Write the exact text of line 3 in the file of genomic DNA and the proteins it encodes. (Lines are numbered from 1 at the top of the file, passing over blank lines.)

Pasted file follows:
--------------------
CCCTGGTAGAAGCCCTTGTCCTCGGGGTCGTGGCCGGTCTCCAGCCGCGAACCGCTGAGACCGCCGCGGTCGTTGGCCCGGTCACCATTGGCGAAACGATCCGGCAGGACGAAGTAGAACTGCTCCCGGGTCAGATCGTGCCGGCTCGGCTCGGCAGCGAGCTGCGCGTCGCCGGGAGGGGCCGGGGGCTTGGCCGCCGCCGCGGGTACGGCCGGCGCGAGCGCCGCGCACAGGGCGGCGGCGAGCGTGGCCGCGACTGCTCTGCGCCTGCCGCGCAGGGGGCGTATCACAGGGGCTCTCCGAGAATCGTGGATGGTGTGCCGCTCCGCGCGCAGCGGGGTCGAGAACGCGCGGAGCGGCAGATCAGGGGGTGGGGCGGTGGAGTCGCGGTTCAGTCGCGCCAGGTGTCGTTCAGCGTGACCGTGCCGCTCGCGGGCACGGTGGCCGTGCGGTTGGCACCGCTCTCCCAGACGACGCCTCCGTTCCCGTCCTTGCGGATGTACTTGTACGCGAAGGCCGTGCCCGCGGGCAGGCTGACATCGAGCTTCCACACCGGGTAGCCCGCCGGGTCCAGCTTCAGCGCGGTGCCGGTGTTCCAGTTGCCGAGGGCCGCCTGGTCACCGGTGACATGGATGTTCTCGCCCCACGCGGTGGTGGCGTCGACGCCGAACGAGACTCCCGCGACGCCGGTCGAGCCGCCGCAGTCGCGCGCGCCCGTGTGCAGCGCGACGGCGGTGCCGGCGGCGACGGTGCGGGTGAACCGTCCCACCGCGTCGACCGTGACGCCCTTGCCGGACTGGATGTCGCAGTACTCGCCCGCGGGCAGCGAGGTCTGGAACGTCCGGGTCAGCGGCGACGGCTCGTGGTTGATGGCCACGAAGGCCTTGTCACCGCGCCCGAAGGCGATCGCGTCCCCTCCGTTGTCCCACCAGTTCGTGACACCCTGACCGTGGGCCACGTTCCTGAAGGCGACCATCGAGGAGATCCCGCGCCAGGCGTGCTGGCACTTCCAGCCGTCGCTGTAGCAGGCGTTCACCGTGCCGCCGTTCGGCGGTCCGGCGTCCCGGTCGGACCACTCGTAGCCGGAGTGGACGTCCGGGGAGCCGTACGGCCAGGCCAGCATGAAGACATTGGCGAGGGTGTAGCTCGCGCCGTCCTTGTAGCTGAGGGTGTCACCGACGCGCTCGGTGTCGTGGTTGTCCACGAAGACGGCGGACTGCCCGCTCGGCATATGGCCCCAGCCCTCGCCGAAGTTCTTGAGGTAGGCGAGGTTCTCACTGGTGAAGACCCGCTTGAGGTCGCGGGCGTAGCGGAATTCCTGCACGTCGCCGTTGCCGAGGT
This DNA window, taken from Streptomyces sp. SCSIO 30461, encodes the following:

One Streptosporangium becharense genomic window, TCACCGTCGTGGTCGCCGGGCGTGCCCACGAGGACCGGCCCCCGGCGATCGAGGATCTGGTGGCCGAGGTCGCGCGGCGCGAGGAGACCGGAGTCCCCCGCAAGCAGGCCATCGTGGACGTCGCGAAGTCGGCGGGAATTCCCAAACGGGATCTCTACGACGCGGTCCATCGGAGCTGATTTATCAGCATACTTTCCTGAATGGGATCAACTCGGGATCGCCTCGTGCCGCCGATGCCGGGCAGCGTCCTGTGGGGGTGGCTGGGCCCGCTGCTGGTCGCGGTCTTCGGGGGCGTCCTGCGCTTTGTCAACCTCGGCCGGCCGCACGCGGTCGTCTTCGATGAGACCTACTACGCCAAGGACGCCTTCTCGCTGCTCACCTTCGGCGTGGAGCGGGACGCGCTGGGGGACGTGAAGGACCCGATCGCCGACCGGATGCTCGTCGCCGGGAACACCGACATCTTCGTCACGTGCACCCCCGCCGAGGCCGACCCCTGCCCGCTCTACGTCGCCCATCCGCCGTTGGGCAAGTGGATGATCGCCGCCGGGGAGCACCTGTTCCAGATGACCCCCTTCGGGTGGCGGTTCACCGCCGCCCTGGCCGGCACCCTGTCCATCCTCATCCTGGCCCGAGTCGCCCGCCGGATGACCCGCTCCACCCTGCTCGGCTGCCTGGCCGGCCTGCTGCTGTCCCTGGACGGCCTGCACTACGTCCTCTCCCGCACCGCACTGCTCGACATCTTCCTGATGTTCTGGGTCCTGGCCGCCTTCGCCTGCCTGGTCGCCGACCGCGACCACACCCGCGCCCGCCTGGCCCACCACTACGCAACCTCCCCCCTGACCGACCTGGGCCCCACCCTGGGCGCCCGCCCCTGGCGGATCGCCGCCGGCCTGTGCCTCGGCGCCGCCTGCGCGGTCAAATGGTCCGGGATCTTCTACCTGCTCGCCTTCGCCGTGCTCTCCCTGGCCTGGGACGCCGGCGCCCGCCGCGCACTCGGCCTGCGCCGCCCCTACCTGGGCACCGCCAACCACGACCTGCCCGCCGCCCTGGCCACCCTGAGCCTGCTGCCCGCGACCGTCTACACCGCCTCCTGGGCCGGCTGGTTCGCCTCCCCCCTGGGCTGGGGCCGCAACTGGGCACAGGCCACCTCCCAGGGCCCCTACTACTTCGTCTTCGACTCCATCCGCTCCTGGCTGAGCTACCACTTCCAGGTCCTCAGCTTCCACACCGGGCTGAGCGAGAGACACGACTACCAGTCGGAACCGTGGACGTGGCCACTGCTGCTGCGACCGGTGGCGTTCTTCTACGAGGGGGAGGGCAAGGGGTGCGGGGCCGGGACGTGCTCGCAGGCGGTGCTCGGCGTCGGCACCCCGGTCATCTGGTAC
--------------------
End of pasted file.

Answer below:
One Streptosporangium becharense genomic window, TCACCGTCGTGGTCGCCGGGCGTGCCCACGAGGACCGGCCCCCGGCGATCGAGGATCTGGTGGCCGAGGTCGCGCGGCGCGAGGAGACCGGAGTCCCCCGCAAGCAGGCCATCGTGGACGTCGCGAAGTCGGCGGGAATTCCCAAACGGGATCTCTACGACGCGGTCCATCGGAGCTGATTTATCAGCATACTTTCCTGAATGGGATCAACTCGGGATCGCCTCGTGCCGCCGATGCCGGGCAGCGTCCTGTGGGGGTGGCTGGGCCCGCTGCTGGTCGCGGTCTTCGGGGGCGTCCTGCGCTTTGTCAACCTCGGCCGGCCGCACGCGGTCGTCTTCGATGAGACCTACTACGCCAAGGACGCCTTCTCGCTGCTCACCTTCGGCGTGGAGCGGGACGCGCTGGGGGACGTGAAGGACCCGATCGCCGACCGGATGCTCGTCGCCGGGAACACCGACATCTTCGTCACGTGCACCCCCGCCGAGGCCGACCCCTGCCCGCTCTACGTCGCCCATCCGCCGTTGGGCAAGTGGATGATCGCCGCCGGGGAGCACCTGTTCCAGATGACCCCCTTCGGGTGGCGGTTCACCGCCGCCCTGGCCGGCACCCTGTCCATCCTCATCCTGGCCCGAGTCGCCCGCCGGATGACCCGCTCCACCCTGCTCGGCTGCCTGGCCGGCCTGCTGCTGTCCCTGGACGGCCTGCACTACGTCCTCTCCCGCACCGCACTGCTCGACATCTTCCTGATGTTCTGGGTCCTGGCCGCCTTCGCCTGCCTGGTCGCCGACCGCGACCACACCCGCGCCCGCCTGGCCCACCACTACGCAACCTCCCCCCTGACCGACCTGGGCCCCACCCTGGGCGCCCGCCCCTGGCGGATCGCCGCCGGCCTGTGCCTCGGCGCCGCCTGCGCGGTCAAATGGTCCGGGATCTTCTACCTGCTCGCCTTCGCCGTGCTCTCCCTGGCCTGGGACGCCGGCGCCCGCCGCGCACTCGGCCTGCGCCGCCCCTACCTGGGCACCGCCAACCACGACCTGCCCGCCGCCCTGGCCACCCTGAGCCTGCTGCCCGCGACCGTCTACACCGCCTCCTGGGCCGGCTGGTTCGCCTCCCCCCTGGGCTGGGGCCGCAACTGGGCACAGGCCACCTCCCAGGGCCCCTACTACTTCGTCTTCGACTCCATCCGCTCCTGGCTGAGCTACCACTTCCAGGTCCTCAGCTTCCACACCGGGCTGAGCGAGAGACACGACTACCAGTCGGAACCGTGGACGTGGCCACTGCTGCTGCGACCGGTGGCGTTCTTCTACGAGGGGGAGGGCAAGGGGTGCGGGGCCGGGACGTGCTCGCAGGCGGTGCTCGGCGTCGGCACCCCGGTCATCTGGTAC